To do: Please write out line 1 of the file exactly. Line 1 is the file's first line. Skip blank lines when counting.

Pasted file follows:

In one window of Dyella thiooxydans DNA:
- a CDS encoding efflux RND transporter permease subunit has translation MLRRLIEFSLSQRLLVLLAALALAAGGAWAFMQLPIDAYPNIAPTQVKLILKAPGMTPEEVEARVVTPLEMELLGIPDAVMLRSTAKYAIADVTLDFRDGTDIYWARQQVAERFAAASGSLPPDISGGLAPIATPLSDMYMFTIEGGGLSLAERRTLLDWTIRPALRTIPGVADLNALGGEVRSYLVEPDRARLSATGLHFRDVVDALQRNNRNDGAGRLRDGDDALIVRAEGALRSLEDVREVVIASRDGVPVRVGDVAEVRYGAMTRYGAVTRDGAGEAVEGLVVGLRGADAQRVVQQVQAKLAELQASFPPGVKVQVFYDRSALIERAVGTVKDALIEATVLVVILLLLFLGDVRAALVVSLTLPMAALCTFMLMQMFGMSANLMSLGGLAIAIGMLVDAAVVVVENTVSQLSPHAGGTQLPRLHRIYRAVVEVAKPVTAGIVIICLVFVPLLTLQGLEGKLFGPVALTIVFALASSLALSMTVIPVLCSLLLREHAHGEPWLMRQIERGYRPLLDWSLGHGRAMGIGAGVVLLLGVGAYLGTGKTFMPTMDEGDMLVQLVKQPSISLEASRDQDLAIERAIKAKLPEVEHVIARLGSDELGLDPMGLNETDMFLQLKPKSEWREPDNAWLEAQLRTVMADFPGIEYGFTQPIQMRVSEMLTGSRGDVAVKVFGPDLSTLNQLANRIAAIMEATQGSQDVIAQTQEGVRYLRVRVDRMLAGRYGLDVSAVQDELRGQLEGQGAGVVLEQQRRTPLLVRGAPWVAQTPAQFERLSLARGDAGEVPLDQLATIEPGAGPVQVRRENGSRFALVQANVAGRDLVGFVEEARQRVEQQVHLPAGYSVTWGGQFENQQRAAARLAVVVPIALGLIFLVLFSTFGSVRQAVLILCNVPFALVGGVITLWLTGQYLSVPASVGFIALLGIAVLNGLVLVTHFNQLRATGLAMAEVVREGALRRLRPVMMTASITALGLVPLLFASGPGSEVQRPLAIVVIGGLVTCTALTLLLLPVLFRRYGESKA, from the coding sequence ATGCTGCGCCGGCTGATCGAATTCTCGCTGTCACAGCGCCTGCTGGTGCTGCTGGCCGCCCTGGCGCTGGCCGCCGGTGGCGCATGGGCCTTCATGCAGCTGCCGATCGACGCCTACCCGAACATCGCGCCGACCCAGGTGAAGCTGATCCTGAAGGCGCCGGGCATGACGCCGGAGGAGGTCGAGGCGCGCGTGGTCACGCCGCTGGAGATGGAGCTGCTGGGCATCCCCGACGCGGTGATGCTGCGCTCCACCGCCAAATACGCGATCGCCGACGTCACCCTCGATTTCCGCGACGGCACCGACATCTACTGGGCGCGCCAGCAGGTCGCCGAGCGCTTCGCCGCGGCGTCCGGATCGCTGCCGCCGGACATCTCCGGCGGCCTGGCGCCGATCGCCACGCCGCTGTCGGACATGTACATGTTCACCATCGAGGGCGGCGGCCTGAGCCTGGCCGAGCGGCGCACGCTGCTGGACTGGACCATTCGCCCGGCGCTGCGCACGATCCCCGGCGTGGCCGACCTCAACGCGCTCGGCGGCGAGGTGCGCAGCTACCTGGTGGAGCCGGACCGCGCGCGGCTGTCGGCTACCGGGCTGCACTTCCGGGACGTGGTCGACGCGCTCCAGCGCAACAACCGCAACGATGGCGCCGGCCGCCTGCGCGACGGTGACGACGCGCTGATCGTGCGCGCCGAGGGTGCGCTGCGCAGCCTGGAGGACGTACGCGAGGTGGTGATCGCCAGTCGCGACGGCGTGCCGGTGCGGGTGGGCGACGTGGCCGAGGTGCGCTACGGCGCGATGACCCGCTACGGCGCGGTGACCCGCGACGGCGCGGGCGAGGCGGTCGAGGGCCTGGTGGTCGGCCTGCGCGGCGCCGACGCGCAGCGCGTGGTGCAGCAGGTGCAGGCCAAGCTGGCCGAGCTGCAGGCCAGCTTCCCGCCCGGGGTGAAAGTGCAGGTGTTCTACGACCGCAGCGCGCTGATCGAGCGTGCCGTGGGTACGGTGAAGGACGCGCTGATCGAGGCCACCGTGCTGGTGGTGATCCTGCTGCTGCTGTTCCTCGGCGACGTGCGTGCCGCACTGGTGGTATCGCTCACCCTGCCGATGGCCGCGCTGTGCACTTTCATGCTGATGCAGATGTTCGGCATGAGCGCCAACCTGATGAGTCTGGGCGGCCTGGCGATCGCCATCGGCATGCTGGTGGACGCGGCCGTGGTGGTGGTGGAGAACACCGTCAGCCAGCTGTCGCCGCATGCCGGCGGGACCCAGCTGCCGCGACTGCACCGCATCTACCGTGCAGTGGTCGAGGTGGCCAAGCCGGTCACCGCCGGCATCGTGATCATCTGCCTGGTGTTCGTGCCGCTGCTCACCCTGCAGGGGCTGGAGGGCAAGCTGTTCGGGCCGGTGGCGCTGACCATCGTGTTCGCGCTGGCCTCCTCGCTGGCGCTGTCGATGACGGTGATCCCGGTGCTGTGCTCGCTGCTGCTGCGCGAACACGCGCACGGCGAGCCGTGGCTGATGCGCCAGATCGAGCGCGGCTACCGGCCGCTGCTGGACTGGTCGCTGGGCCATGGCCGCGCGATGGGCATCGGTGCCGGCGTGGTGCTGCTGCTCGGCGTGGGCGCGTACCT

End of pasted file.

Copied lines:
In one window of Dyella thiooxydans DNA: